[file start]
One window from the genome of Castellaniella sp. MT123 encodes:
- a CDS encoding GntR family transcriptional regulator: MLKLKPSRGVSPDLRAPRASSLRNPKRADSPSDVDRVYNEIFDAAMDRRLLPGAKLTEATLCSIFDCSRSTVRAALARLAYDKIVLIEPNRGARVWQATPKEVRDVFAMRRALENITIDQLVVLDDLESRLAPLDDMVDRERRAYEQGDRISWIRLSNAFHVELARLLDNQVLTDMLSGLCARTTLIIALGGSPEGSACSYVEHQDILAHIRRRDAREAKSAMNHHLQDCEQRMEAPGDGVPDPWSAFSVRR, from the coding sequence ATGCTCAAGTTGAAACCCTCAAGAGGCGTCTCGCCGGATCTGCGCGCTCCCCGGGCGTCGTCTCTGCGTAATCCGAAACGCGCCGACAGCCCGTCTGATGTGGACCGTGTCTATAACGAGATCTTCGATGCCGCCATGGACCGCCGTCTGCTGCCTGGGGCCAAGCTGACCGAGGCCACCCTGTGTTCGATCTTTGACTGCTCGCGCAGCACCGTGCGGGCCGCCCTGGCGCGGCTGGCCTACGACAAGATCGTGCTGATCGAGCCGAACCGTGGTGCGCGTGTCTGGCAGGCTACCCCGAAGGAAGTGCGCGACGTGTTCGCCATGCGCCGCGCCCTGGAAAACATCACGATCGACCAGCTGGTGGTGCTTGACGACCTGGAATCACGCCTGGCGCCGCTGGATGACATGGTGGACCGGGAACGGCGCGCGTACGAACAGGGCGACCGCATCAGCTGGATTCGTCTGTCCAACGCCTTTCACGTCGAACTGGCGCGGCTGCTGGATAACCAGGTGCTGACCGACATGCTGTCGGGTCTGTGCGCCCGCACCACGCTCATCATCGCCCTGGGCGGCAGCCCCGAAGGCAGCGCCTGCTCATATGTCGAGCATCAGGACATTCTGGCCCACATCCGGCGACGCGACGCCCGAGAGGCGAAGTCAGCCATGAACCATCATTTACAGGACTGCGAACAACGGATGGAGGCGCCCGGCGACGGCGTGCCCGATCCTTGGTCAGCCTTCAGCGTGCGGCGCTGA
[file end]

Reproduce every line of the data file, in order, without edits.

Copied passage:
One window from the genome of Castellaniella sp. MT123 encodes:
- a CDS encoding GntR family transcriptional regulator: MLKLKPSRGVSPDLRAPRASSLRNPKRADSPSDVDRVYNEIFDAAMDRRLLPGAKLTEATLCSIFDCSRSTVRAALARLAYDKIVLIEPNRGARVWQATPKEVRDVFAMRRALENITIDQLVVLDDLESRLAPLDDMVDRERRAYEQGDRISWIRLSNAFHVELARLLDNQVLTDMLSGLCARTTLIIALGGSPEGSACSYVEHQDILAHIRRRDAREAKSAMNHHLQDCEQRMEAPGDGVPDPWSAFSVRR, from the coding sequence ATGCTCAAGTTGAAACCCTCAAGAGGCGTCTCGCCGGATCTGCGCGCTCCCCGGGCGTCGTCTCTGCGTAATCCGAAACGCGCCGACAGCCCGTCTGATGTGGACCGTGTCTATAACGAGATCTTCGATGCCGCCATGGACCGCCGTCTGCTGCCTGGGGCCAAGCTGACCGAGGCCACCCTGTGTTCGATCTTTGACTGCTCGCGCAGCACCGTGCGGGCCGCCCTGGCGCGGCTGGCCTACGACAAGATCGTGCTGATCGAGCCGAACCGTGGTGCGCGTGTCTGGCAGGCTACCCCGAAGGAAGTGCGCGACGTGTTCGCCATGCGCCGCGCCCTGGAAAACATCACGATCGACCAGCTGGTGGTGCTTGACGACCTGGAATCACGCCTGGCGCCGCTGGATGACATGGTGGACCGGGAACGGCGCGCGTACGAACAGGGCGACCGCATCAGCTGGATTCGTCTGTCCAACGCCTTTCACGTCGAACTGGCGCGGCTGCTGGATAACCAGGTGCTGACCGACATGCTGTCGGGTCTGTGCGCCCGCACCACGCTCATCATCGCCCTGGGCGGCAGCCCCGAAGGCAGCGCCTGCTCATATGTCGAGCATCAGGACATTCTGGCCCACATCCGGCGACGCGACGCCCGAGAGGCGAAGTCAGCCATGAACCATCATTTACAGGACTGCGAACAACGGATGGAGGCGCCCGGCGACGGCGTGCCCGATCCTTGGTCAGCCTTCAGCGTGCGGCGCTGA